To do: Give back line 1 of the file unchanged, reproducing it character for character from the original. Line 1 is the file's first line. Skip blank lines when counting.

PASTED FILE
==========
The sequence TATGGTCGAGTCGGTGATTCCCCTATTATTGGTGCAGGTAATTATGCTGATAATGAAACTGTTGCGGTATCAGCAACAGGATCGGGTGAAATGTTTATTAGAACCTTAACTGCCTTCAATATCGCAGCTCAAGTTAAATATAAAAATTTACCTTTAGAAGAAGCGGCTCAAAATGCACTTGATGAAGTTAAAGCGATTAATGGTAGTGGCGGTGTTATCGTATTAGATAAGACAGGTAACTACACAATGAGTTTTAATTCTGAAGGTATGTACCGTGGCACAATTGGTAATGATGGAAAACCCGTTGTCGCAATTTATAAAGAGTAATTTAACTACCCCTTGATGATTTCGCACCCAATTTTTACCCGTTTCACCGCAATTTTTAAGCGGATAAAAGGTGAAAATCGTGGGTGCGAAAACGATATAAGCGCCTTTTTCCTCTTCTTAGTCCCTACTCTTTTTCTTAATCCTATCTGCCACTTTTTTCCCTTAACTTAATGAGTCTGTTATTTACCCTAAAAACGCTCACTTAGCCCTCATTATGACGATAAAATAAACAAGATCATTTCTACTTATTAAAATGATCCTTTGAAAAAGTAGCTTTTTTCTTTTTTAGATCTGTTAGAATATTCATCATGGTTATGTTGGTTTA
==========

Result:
The sequence TATGGTCGAGTCGGTGATTCCCCTATTATTGGTGCAGGTAATTATGCTGATAATGAAACTGTTGCGGTATCAGCAACAGGATCGGGTGAAATGTTTATTAGAACCTTAACTGCCTTCAATATCGCAGCTCAAGTTAAATATAAAAATTTACCTTTAGAAGAAGCGGCTCAAAATGCACTTGATGAAGTTAAAGCGATTAATGGTAGTGGCGGTGTTATCGTATTAGATAAGACAGGTAACTACACAATGAGTTTTAATTCTGAAGGTATGTACCGTGGCACAATTGGTAATGATGGAAAACCCGTTGTCGCAATTTATAAAGAGTAATTTAACTACCCCTTGATGATTTCGCACCCAATTTTTACCCGTTTCACCGCAATTTTTAAGCGGATAAAAGGTGAAAATCGTGGGTGCGAAAACGATATAAGCGCCTTTTTCCTCTTCTTAGTCCCTACTCTTTTTCTTAATCCTATCTGCCACTTTTTTCCCTTAACTTAATGAGTCTGTTATTTACCCTAAAAACGCTCACTTAGCCCTCATTATGACGATAAAATAAACAAGATCATTTCTACTTATTAAAATGATCCTTTGAAAAAGTAGCTTTTTTCTTTTTTAGATCTGTTAGAATATTCATCATGGTTATGTTGGTTTA